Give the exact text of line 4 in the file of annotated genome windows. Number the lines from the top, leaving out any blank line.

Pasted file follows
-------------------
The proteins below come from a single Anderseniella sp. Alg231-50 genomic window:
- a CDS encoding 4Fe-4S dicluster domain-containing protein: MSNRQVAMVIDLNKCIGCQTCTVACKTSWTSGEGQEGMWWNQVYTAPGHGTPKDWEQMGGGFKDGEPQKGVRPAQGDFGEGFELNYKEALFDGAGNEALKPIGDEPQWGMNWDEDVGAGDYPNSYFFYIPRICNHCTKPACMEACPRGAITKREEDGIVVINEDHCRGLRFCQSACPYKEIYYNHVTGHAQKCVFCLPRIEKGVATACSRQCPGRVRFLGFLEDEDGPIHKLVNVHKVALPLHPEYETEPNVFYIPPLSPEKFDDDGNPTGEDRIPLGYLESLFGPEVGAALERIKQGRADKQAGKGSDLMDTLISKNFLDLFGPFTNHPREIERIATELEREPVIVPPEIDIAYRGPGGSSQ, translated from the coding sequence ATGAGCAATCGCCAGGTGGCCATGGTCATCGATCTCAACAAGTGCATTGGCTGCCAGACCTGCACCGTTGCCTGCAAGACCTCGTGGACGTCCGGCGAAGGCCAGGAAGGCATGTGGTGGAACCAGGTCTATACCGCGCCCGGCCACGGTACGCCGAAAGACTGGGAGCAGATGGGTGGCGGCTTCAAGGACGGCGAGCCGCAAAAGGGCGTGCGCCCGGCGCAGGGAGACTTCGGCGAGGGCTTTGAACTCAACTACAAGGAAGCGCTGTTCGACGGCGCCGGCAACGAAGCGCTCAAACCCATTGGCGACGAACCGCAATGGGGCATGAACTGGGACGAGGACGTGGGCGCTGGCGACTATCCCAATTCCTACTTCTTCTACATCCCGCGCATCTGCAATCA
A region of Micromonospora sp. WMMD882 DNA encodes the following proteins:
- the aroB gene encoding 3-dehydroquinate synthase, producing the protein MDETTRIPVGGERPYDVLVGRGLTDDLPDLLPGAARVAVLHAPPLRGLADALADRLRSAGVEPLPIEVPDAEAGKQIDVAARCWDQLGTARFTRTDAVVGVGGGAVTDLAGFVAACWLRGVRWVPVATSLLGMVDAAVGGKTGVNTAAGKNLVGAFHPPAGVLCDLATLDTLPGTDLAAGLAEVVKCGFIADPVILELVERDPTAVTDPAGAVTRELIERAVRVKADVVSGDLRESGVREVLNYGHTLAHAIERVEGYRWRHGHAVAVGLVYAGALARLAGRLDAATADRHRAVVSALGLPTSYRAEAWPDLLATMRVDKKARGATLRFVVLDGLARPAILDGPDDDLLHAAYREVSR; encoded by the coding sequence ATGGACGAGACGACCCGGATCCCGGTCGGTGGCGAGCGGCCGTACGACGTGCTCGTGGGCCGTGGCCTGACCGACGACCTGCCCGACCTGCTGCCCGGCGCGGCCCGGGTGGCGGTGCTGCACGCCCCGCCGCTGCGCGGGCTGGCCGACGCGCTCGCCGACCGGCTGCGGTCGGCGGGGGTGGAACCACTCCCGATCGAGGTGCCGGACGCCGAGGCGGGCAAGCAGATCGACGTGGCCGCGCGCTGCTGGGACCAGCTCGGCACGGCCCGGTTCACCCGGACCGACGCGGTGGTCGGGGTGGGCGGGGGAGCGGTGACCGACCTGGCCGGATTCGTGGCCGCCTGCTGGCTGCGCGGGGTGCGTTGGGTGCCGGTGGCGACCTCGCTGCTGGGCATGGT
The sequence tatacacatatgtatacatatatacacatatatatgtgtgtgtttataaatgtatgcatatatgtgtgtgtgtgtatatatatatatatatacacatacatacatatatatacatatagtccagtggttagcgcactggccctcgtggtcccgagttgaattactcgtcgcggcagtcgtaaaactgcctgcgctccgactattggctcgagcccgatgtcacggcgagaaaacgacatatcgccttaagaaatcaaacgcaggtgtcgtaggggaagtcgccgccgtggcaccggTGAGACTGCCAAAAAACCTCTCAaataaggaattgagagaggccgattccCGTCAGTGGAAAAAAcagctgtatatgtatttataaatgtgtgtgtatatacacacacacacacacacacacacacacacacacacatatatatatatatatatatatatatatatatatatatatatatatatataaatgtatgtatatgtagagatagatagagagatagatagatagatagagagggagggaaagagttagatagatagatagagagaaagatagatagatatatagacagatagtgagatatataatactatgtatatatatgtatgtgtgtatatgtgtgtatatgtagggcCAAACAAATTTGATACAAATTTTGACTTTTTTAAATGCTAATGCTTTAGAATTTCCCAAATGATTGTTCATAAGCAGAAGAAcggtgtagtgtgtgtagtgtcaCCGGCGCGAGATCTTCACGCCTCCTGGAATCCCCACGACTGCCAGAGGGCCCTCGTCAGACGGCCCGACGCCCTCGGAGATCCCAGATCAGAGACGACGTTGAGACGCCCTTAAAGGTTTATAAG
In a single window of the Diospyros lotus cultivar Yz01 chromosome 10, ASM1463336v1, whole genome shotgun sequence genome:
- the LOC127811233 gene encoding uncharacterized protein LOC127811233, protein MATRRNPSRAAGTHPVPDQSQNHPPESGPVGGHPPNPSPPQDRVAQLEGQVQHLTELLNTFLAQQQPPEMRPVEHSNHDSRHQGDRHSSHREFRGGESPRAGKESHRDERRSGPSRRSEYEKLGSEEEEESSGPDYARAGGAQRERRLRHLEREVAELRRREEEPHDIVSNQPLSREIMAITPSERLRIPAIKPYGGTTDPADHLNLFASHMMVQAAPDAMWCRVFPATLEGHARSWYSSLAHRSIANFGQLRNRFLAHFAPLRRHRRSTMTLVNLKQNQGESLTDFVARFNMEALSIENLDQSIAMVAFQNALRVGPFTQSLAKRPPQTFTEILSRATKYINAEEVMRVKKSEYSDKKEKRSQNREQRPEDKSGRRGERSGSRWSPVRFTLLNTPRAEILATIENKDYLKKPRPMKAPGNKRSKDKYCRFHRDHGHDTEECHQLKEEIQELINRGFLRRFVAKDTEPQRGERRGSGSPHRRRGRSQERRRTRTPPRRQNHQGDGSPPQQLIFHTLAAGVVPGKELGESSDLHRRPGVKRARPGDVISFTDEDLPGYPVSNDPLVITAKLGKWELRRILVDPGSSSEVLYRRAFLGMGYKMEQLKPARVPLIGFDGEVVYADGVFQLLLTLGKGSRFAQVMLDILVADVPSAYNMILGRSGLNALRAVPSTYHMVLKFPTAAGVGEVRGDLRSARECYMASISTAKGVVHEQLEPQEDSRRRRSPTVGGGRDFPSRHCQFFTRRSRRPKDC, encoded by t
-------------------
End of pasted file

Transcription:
- the aroB gene encoding 3-dehydroquinate synthase, producing the protein MDETTRIPVGGERPYDVLVGRGLTDDLPDLLPGAARVAVLHAPPLRGLADALADRLRSAGVEPLPIEVPDAEAGKQIDVAARCWDQLGTARFTRTDAVVGVGGGAVTDLAGFVAACWLRGVRWVPVATSLLGMVDAAVGGKTGVNTAAGKNLVGAFHPPAGVLCDLATLDTLPGTDLAAGLAEVVKCGFIADPVILELVERDPTAVTDPAGAVTRELIERAVRVKADVVSGDLRESGVREVLNYGHTLAHAIERVEGYRWRHGHAVAVGLVYAGALARLAGRLDAATADRHRAVVSALGLPTSYRAEAWPDLLATMRVDKKARGATLRFVVLDGLARPAILDGPDDDLLHAAYREVSR; encoded by the coding sequence ATGGACGAGACGACCCGGATCCCGGTCGGTGGCGAGCGGCCGTACGACGTGCTCGTGGGCCGTGGCCTGACCGACGACCTGCCCGACCTGCTGCCCGGCGCGGCCCGGGTGGCGGTGCTGCACGCCCCGCCGCTGCGCGGGCTGGCCGACGCGCTCGCCGACCGGCTGCGGTCGGCGGGGGTGGAACCACTCCCGATCGAGGTGCCGGACGCCGAGGCGGGCAAGCAGATCGACGTGGCCGCGCGCTGCTGGGACCAGCTCGGCACGGCCCGGTTCACCCGGACCGACGCGGTGGTCGGGGTGGGCGGGGGAGCGGTGACCGACCTGGCCGGATTCGTGGCCGCCTGCTGGCTGCGCGGGGTGCGTTGGGTGCCGGTGGCGACCTCGCTGCTGGGCATGGT